Alinsug is the first Filipino-American candidate in Lynn history, and if elected, will be the first openly-gay candidate for ward councilor in the city and the the first Filipino-American city councilor in New England.

See the article here:

Support for Coco Alinsug from Philippines
Coco Alinsug

Support For Coco's Campaign All the Way From The Philippines!

10/17/21 — Consolacion, Cebu, Philippines

Family and friends of Coco Alinsug living in the Philippines created an elaborate photoshoot in his childhood home of Consolacion, Cebu, Philippines to support his campaign.

See more photos HERE.



Rainbow Times endorses Coco Alinsug
Rainbow Times endorses Coco Alinsug

The Rainbow Times Endorses Coco

10/15/21 — Endorsement Alert!

The Rainbow Times — the award-winning newspaper that is also the largest LGBTQ newspaper in New England — has endorsed Coco Alinsug!

Thank you to The Rainbow Times!

Coco Alinsug
From upper left, LCTV moderator Mukala Kabongo and ward candidates Coco Alinsug, Richard Starbard, Richard Colucci,

Wards 2, 3 and 4 Candidates Clash in Lynn Forum

10/13/21 —

LYNN ― The candidates for the city’s contested ward councilor seats all said they were concerned about making sure that constituents’ voices are heard and that they know how to reach their councilors whenever they need to at a forum hosted by Lynn Community Television on Wednesday night. 

The forum was only open to ward candidates in contested races. In Ward 2, incumbent Richard Starbard faces a challenge from Elizabeth Figueroa. Ward 3 features two new candidates — Coco Alinsug and George Meimeteas — who are vying to fill the seat left vacant when City Council President Darren Cyr opted to run for mayor. In Ward 4, Natasha Megie-Maddrey is seeking to unseat longtime Councilor Richard Colucci.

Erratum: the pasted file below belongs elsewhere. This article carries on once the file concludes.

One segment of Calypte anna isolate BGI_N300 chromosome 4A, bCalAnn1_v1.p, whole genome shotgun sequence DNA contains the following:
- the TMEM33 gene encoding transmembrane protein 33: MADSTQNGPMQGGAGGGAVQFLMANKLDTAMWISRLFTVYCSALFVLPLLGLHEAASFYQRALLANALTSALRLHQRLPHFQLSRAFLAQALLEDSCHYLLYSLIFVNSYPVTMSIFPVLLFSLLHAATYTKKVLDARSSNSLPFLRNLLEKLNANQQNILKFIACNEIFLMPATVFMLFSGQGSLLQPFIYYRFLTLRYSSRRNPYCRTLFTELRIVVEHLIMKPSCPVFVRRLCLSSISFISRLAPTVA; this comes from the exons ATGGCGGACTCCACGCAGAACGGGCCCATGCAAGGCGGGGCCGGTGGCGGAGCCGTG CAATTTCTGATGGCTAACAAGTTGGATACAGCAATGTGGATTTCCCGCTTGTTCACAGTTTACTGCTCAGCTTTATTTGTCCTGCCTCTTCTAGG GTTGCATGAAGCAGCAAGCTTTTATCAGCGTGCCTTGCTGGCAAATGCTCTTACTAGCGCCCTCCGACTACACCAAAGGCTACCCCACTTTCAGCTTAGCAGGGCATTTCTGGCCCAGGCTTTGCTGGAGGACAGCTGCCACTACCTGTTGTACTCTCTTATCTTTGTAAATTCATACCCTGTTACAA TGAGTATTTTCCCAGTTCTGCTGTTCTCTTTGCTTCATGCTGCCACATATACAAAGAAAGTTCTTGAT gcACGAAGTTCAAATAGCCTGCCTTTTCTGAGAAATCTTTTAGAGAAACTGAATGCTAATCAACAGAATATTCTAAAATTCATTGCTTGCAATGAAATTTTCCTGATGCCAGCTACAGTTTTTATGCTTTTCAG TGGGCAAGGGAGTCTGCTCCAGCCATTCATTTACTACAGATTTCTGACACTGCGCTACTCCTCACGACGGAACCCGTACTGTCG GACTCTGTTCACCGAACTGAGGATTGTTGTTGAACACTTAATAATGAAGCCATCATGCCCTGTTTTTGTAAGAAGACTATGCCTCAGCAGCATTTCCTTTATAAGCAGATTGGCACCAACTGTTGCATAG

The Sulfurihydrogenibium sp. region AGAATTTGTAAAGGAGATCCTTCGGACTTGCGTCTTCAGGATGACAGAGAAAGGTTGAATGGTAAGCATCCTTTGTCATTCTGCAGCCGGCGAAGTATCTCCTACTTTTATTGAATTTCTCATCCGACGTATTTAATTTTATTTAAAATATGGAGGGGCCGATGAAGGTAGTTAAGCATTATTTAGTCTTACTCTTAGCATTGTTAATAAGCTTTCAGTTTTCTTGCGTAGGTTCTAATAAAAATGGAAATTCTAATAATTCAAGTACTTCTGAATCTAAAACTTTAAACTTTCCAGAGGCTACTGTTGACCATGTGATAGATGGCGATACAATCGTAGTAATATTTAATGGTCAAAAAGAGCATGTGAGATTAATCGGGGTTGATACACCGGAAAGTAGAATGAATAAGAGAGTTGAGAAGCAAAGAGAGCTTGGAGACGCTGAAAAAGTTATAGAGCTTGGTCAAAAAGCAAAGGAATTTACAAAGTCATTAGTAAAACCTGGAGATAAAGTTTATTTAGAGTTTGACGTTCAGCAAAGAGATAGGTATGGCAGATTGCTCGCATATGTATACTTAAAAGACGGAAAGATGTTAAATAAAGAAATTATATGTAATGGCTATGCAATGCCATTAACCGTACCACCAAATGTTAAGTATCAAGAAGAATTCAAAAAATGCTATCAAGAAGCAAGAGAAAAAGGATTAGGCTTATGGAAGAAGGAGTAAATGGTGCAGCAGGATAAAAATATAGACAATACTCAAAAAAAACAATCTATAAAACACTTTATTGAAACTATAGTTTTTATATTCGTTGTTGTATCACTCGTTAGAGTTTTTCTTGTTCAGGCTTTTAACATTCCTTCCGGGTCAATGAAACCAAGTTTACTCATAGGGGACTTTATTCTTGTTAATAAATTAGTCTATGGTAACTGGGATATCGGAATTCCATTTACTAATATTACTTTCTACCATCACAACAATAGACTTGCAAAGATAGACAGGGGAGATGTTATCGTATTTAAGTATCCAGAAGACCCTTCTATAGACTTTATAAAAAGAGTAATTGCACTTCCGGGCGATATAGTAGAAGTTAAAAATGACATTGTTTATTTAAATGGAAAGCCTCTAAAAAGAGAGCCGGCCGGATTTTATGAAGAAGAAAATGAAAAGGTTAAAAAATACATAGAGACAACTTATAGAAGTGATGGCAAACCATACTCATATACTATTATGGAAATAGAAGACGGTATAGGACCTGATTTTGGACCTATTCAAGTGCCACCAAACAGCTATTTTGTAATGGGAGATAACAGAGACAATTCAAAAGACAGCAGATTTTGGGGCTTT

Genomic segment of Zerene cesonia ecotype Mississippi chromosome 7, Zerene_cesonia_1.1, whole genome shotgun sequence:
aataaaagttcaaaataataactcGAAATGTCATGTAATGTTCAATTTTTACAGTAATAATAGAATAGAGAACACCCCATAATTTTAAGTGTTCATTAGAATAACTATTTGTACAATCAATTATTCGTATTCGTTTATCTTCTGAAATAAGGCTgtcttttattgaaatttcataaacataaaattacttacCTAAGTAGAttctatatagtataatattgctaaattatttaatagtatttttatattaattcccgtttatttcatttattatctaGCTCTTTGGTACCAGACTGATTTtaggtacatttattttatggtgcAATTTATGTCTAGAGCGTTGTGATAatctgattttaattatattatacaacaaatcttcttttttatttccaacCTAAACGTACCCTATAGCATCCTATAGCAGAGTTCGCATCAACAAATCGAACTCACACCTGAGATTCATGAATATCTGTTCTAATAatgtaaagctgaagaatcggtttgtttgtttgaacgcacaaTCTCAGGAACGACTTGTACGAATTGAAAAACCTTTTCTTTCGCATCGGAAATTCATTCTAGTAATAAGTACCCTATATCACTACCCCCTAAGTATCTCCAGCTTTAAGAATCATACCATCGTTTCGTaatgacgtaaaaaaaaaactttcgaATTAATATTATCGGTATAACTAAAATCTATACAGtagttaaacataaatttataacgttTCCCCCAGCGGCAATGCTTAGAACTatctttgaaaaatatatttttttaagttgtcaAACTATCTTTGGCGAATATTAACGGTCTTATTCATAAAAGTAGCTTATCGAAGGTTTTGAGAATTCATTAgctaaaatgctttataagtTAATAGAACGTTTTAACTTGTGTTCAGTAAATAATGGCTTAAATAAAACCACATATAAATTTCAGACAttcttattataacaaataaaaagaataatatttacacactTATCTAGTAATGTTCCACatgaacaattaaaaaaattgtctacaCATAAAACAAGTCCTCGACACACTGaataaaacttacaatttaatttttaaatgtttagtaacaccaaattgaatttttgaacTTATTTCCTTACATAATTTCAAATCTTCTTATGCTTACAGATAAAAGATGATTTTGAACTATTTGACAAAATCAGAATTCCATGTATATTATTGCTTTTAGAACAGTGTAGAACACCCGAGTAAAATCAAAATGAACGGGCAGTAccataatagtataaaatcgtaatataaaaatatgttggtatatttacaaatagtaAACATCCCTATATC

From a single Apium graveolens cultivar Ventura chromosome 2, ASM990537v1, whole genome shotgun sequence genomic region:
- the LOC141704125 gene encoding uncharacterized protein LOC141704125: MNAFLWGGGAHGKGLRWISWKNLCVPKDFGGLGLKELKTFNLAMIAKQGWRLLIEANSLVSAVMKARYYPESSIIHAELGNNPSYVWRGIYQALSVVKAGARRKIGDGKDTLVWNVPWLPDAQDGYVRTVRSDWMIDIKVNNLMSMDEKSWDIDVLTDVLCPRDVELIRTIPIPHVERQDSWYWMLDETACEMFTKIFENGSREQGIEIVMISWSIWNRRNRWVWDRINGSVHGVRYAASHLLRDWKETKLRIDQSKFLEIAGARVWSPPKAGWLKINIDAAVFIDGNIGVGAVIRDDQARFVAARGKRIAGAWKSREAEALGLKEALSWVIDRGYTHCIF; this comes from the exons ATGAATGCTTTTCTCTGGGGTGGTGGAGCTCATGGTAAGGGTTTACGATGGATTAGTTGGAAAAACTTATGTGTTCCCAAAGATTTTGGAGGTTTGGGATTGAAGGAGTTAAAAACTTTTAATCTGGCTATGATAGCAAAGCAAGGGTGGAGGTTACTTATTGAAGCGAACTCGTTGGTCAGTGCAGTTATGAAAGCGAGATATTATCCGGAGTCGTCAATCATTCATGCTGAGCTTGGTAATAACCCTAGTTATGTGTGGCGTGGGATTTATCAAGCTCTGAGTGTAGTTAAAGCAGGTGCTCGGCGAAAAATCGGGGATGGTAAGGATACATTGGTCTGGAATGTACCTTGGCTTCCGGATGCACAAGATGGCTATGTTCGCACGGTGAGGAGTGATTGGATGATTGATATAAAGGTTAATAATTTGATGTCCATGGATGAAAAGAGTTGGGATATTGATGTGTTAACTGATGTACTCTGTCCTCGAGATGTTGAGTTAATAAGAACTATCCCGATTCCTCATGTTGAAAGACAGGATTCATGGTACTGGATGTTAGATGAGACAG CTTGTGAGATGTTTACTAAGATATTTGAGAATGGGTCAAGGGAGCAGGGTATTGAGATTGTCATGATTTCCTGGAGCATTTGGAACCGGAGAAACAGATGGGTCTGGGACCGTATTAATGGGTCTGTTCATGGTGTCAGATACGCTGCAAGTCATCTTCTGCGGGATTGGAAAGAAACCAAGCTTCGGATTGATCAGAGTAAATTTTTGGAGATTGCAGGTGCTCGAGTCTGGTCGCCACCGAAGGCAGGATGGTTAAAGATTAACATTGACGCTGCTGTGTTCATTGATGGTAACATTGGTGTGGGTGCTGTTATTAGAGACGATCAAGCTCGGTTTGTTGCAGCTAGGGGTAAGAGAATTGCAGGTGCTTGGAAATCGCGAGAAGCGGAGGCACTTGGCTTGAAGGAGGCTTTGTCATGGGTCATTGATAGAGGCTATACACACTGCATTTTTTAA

Of these candidates, only Meimeteas was not present for the forum.  

Candidates were asked questions ranging from what they would do for their ward with a $1 million grant to what they would do to help fix the water-quality issue at King’s Beach. Through all the answers, one thing was clear: The candidates want open communication with their potential constituents as much as possible. 

Figueroa said that she wanted to see more official documents translated into different languages. 

“We need to translate documentations and letters based on the populations we serve,” Figueroa said. “We need to build a bridge so we can advocate for our communities.”

Starbard said that being accessible to constituents is only half the battle. He said that it is just as important for councilors to communicate what is happening in the wards. 

“When we did Marshall (Middle School), we ran a campaign,” Starbard said. “Because we were open and transparent, 80 percent voted in favor of it.”

Alinsug said that he wanted to help residents not only realize how they can get in contact with city officials but also organize how city officials can communicate with each other. 

“We need to sit down and have a retreat where the mayor, School Committee, and City Council decide our priorities,” Alinsug said in response to a question about what he feels should be done about the current condition of schools in Lynn. 

Megie-Maddrey advocated for meetings to be held across Ward 4 so that the citizens could freely voice their opinions directly to her.


“We don’t currently have ward meetings; I’d like to start with them at least one a month,” Megie-Maddrey said. “We need to be more responsive to our community.”

Colucci said that he wants to hear from people about what they want him to do. Colucci went as far as to provide his own phone number in his closing remarks.

“I won’t let you down,” Colucci said. “Call me if you need me.”